• One last thing. I wanted to make sure that I wasn’t mistaken about my claim with preventative care so I looked it up again. And it reminded me of this statement of yours, “There are many ideas out there to do such a task, but those ideas cannot be seen by those that refuse to look.”. It is obvious that you haven’t looked because here is another claim by doctors that MRI scans are preventive care:
              http://blog.oregonlive.com/business-watch/2010/10/first_low_cost_mri_imaging_in_the_northwest.html

              This pamphlet by the National Brain Tumor Society shows how important preventive care is for people who already have been treated:

              So, as you can see it is clear that MRIs and other screenings are considered preventive. All you had to do was look.

              Here is how early detection corresponds to survival rate an PD this is how the medical field determines preventive care:
              http://ww5.komen.org/Diagnosis/ChancesForSurvivalBasedOnCancerStage.html

              Although this example is a first-person account and not a peer reviewed study, it is still helpful. Massachusetts (and now the ACA) consider mammograms preventive care. Again, you may not like it, but it is a shift in definition. You need to study up on philosophy of language and how language develops in social settings because you have no idea what you are talking about. It seems like you would argue that the term ‘apple’ exists in the real world and not as a cognitive process that was a random event in our society.
              http://healthcaresavvy.wbur.org/2011/08/are-mammograms-preventive-care/

              And by the way, yes the definition of ‘gravity’ changed due to increased knowledge. So you you admit that there is a difference between observable data and social terms. You can’t say that observable data is less rigid than social terms since social terms change as society changes. The definition of ‘gravity’ is dependent on what is observed whereas insurance is dependent upon how our society defines it. You have it completely backwards. You are basically saying that currency has meaning outside of our social existence. Gravity has meaning no matter if we exist or not. Insurance is a human invention that derives its meaning through our accepted definition as a society. Thus, when you claim that I am not accepting your definition of ‘insurance’ and ‘preventive care’ you are forgetting that, one, you are using them incorrectly according to the medical field. And, two, they are not rigid terms because they are methodologies in a social setting. Yet, you accuse me for not accepting your definition that only exists in your ideological world without giving evidence that those definitions exist in the medical field. Unbelievable.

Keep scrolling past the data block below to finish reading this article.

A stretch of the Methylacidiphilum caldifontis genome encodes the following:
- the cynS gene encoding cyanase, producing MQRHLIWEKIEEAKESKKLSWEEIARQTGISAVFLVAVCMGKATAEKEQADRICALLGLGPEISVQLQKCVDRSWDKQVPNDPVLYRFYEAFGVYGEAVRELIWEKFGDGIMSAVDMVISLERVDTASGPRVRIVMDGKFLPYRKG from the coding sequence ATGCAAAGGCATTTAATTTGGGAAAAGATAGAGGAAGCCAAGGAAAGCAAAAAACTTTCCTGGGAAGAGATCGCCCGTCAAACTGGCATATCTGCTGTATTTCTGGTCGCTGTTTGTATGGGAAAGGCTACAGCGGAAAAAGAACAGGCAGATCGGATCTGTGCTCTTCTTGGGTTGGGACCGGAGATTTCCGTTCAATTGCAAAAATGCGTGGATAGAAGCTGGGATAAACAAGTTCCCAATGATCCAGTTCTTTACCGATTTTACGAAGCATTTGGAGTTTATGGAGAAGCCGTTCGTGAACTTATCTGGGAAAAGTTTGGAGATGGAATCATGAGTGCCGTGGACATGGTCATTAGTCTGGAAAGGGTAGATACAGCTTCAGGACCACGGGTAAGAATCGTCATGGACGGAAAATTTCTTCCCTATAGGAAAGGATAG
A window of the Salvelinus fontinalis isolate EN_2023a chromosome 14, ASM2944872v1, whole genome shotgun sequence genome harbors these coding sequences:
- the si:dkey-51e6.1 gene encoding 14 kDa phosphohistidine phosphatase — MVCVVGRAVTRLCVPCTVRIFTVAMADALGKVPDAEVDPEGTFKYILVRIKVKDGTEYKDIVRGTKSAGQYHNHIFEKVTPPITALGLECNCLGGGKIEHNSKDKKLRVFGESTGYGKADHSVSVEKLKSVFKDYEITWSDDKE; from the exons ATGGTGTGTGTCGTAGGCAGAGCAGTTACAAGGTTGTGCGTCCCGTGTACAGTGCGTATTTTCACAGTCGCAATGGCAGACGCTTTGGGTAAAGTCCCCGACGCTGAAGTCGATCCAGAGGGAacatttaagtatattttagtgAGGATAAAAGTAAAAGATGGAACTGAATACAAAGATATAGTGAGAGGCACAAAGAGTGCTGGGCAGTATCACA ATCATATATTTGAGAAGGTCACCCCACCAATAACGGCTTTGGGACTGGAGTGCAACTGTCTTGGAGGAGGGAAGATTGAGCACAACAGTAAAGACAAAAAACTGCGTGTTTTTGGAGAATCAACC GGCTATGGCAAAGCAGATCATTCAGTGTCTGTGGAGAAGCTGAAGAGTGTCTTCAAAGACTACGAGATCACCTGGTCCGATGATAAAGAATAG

OK, now I’m done. I just had to make it clear that you can’t just make stuff up in order to justify you ideology. You also can’t claim, like Jimbino, that you base your false claims in science even though you fail to present one piece of evidence (but rather say it is true and we just have to believe you despite the fact that is the opposite of how science works) and that scientific practices claim the opposite of what you are. I guess I should have mentioned that my degree is in cognitive science where I have conducted research in my studies before I was diagnosed. So I do have a background in science and have participated in scientific procedures. So you can claim all that you want that I am unscientific, but it is clear that you have failed in understanding the scientific process. Furthermore, since my field isn’t in medical research I have been in touch with my doctors every step of the way where even they state that MRIs are preventive care. But it was important to show articles that you can read and not just take my word for it.

              I think that I have made my point where I won’t be back on this site since I can’t waste anymore time on those who pretend to know a subject without researching it. Instead, they base their claims on silly ideologies and then claim it is scientific fact without providing evidence just to make themselves more confident.

            • Sorry, I forgot one last thing. Scientific methodologies change all the time without their being a specific reason except for simplicity. This occurs with theoretical terms like ‘gene’ before it was discovered or how to physically measure an object. This is why they create standards where standards are purely conceptual and not empirical. This is what is called anti-realist philosophy of science. The theoretical term isn’t considered by the scientist to be real, but rather a conceptual framework to guide the scientist through the scientific process. Hence, preventive care is one such methodology. Insurance doesn’t fit into this since it is a social framework that can (but not necessarily) adopt scientific standards (ie. preventive care and psychological measures, but not alternative medicine). However, as a society we can define it how we want. It is confusing to claim that insurance only has one definition, but yet other societies define it in a socialistic framework. You have a strange American exceptualism going on here that is cult like and, if it was a scientific process would be victim of experimenter bias. This is why they have double blind experiments so the experimenter’s bias don’t infiltrate the experiment just like your bias has done in your so-called argument that failed in presenting one study to support your weak claims. http://psychology.about.com/od/dindex/g/naturalobserv.htm